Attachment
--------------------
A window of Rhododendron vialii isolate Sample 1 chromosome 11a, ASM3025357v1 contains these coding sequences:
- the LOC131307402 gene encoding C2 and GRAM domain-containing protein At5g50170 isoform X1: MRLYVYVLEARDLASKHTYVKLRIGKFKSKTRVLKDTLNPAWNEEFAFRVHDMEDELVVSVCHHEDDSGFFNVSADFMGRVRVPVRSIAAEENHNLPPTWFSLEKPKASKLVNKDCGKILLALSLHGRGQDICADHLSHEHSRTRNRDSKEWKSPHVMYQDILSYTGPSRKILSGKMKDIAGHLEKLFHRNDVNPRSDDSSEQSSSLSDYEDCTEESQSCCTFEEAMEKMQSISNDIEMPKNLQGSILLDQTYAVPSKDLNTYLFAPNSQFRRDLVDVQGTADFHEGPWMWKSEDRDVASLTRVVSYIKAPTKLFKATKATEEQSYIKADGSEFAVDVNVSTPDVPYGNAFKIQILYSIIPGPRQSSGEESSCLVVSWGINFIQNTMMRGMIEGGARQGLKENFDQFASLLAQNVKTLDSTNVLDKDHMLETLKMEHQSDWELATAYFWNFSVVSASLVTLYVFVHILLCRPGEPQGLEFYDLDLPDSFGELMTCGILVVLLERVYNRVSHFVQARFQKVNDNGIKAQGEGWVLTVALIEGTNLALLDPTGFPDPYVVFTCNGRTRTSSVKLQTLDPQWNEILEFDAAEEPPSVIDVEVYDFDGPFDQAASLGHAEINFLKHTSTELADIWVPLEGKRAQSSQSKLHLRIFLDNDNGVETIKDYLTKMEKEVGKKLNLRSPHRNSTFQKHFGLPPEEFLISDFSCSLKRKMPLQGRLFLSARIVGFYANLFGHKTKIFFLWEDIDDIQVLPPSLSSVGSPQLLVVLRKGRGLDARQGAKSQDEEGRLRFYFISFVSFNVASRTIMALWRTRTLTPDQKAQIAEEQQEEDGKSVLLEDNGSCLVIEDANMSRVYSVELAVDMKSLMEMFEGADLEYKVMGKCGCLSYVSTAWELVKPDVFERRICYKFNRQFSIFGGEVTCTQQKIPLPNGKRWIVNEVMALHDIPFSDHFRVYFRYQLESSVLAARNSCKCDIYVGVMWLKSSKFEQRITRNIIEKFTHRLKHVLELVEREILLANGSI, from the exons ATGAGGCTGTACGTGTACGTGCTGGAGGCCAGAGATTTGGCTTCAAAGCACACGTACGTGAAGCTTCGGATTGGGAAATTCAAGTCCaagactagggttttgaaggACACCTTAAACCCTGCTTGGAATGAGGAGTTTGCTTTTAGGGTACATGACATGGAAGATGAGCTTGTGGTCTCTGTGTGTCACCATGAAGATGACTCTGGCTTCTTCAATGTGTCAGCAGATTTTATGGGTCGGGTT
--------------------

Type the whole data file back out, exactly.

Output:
A window of Rhododendron vialii isolate Sample 1 chromosome 11a, ASM3025357v1 contains these coding sequences:
- the LOC131307402 gene encoding C2 and GRAM domain-containing protein At5g50170 isoform X1: MRLYVYVLEARDLASKHTYVKLRIGKFKSKTRVLKDTLNPAWNEEFAFRVHDMEDELVVSVCHHEDDSGFFNVSADFMGRVRVPVRSIAAEENHNLPPTWFSLEKPKASKLVNKDCGKILLALSLHGRGQDICADHLSHEHSRTRNRDSKEWKSPHVMYQDILSYTGPSRKILSGKMKDIAGHLEKLFHRNDVNPRSDDSSEQSSSLSDYEDCTEESQSCCTFEEAMEKMQSISNDIEMPKNLQGSILLDQTYAVPSKDLNTYLFAPNSQFRRDLVDVQGTADFHEGPWMWKSEDRDVASLTRVVSYIKAPTKLFKATKATEEQSYIKADGSEFAVDVNVSTPDVPYGNAFKIQILYSIIPGPRQSSGEESSCLVVSWGINFIQNTMMRGMIEGGARQGLKENFDQFASLLAQNVKTLDSTNVLDKDHMLETLKMEHQSDWELATAYFWNFSVVSASLVTLYVFVHILLCRPGEPQGLEFYDLDLPDSFGELMTCGILVVLLERVYNRVSHFVQARFQKVNDNGIKAQGEGWVLTVALIEGTNLALLDPTGFPDPYVVFTCNGRTRTSSVKLQTLDPQWNEILEFDAAEEPPSVIDVEVYDFDGPFDQAASLGHAEINFLKHTSTELADIWVPLEGKRAQSSQSKLHLRIFLDNDNGVETIKDYLTKMEKEVGKKLNLRSPHRNSTFQKHFGLPPEEFLISDFSCSLKRKMPLQGRLFLSARIVGFYANLFGHKTKIFFLWEDIDDIQVLPPSLSSVGSPQLLVVLRKGRGLDARQGAKSQDEEGRLRFYFISFVSFNVASRTIMALWRTRTLTPDQKAQIAEEQQEEDGKSVLLEDNGSCLVIEDANMSRVYSVELAVDMKSLMEMFEGADLEYKVMGKCGCLSYVSTAWELVKPDVFERRICYKFNRQFSIFGGEVTCTQQKIPLPNGKRWIVNEVMALHDIPFSDHFRVYFRYQLESSVLAARNSCKCDIYVGVMWLKSSKFEQRITRNIIEKFTHRLKHVLELVEREILLANGSI, from the exons ATGAGGCTGTACGTGTACGTGCTGGAGGCCAGAGATTTGGCTTCAAAGCACACGTACGTGAAGCTTCGGATTGGGAAATTCAAGTCCaagactagggttttgaaggACACCTTAAACCCTGCTTGGAATGAGGAGTTTGCTTTTAGGGTACATGACATGGAAGATGAGCTTGTGGTCTCTGTGTGTCACCATGAAGATGACTCTGGCTTCTTCAATGTGTCAGCAGATTTTATGGGTCGGGTT